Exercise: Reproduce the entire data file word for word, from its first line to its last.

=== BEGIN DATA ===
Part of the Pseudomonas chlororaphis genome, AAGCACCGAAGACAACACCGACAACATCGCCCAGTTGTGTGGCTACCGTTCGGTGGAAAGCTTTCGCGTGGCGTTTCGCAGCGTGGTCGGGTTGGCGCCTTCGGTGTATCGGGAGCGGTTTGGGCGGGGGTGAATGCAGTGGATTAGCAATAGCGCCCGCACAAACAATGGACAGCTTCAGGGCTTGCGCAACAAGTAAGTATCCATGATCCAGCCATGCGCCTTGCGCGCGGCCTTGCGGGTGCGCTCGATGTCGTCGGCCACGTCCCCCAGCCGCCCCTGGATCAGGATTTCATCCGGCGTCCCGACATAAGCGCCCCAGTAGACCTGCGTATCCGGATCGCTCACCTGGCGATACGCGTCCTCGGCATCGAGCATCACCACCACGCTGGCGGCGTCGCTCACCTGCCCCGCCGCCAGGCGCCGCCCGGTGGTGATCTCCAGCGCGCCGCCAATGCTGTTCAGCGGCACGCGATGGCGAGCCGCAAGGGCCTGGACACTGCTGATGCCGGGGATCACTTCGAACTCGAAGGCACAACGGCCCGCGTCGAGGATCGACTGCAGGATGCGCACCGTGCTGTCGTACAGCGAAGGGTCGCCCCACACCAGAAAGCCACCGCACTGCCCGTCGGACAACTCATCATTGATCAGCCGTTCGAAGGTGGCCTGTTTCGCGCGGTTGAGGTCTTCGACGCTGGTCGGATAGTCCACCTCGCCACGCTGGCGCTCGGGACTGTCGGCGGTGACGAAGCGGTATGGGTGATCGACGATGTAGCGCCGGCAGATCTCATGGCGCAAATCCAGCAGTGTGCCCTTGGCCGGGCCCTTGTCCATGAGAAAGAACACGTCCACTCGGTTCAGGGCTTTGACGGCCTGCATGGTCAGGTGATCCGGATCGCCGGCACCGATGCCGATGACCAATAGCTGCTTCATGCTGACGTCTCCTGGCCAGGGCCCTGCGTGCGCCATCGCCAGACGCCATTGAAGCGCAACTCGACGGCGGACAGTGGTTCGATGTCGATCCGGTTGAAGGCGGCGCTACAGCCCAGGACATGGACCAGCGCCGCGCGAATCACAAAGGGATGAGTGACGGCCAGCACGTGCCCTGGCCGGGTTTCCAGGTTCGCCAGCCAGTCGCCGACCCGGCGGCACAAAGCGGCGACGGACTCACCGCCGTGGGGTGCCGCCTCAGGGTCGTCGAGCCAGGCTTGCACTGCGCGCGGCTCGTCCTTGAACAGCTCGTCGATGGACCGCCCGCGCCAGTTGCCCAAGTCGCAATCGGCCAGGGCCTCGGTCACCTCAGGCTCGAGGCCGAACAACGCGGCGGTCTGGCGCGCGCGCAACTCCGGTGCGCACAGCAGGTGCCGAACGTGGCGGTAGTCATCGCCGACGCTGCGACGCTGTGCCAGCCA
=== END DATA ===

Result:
Part of the Pseudomonas chlororaphis genome, AAGCACCGAAGACAACACCGACAACATCGCCCAGTTGTGTGGCTACCGTTCGGTGGAAAGCTTTCGCGTGGCGTTTCGCAGCGTGGTCGGGTTGGCGCCTTCGGTGTATCGGGAGCGGTTTGGGCGGGGGTGAATGCAGTGGATTAGCAATAGCGCCCGCACAAACAATGGACAGCTTCAGGGCTTGCGCAACAAGTAAGTATCCATGATCCAGCCATGCGCCTTGCGCGCGGCCTTGCGGGTGCGCTCGATGTCGTCGGCCACGTCCCCCAGCCGCCCCTGGATCAGGATTTCATCCGGCGTCCCGACATAAGCGCCCCAGTAGACCTGCGTATCCGGATCGCTCACCTGGCGATACGCGTCCTCGGCATCGAGCATCACCACCACGCTGGCGGCGTCGCTCACCTGCCCCGCCGCCAGGCGCCGCCCGGTGGTGATCTCCAGCGCGCCGCCAATGCTGTTCAGCGGCACGCGATGGCGAGCCGCAAGGGCCTGGACACTGCTGATGCCGGGGATCACTTCGAACTCGAAGGCACAACGGCCCGCGTCGAGGATCGACTGCAGGATGCGCACCGTGCTGTCGTACAGCGAAGGGTCGCCCCACACCAGAAAGCCACCGCACTGCCCGTCGGACAACTCATCATTGATCAGCCGTTCGAAGGTGGCCTGTTTCGCGCGGTTGAGGTCTTCGACGCTGGTCGGATAGTCCACCTCGCCACGCTGGCGCTCGGGACTGTCGGCGGTGACGAAGCGGTATGGGTGATCGACGATGTAGCGCCGGCAGATCTCATGGCGCAAATCCAGCAGTGTGCCCTTGGCCGGGCCCTTGTCCATGAGAAAGAACACGTCCACTCGGTTCAGGGCTTTGACGGCCTGCATGGTCAGGTGATCCGGATCGCCGGCACCGATGCCGATGACCAATAGCTGCTTCATGCTGACGTCTCCTGGCCAGGGCCCTGCGTGCGCCATCGCCAGACGCCATTGAAGCGCAACTCGACGGCGGACAGTGGTTCGATGTCGATCCGGTTGAAGGCGGCGCTACAGCCCAGGACATGGACCAGCGCCGCGCGAATCACAAAGGGATGAGTGACGGCCAGCACGTGCCCTGGCCGGGTTTCCAGGTTCGCCAGCCAGTCGCCGACCCGGCGGCACAAAGCGGCGACGGACTCACCGCCGTGGGGTGCCGCCTCAGGGTCGTCGAGCCAGGCTTGCACTGCGCGCGGCTCGTCCTTGAACAGCTCGTCGATGGACCGCCCGCGCCAGTTGCCCAAGTCGCAATCGGCCAGGGCCTCGGTCACCTCAGGCTCGAGGCCGAACAACGCGGCGGTCTGGCGCGCGCGCAACTCCGGTGCGCACAGCAGGTGCCGAACGTGGCGGTAGTCATCGCCGACGCTGCGACGCTGTGCCAGCCA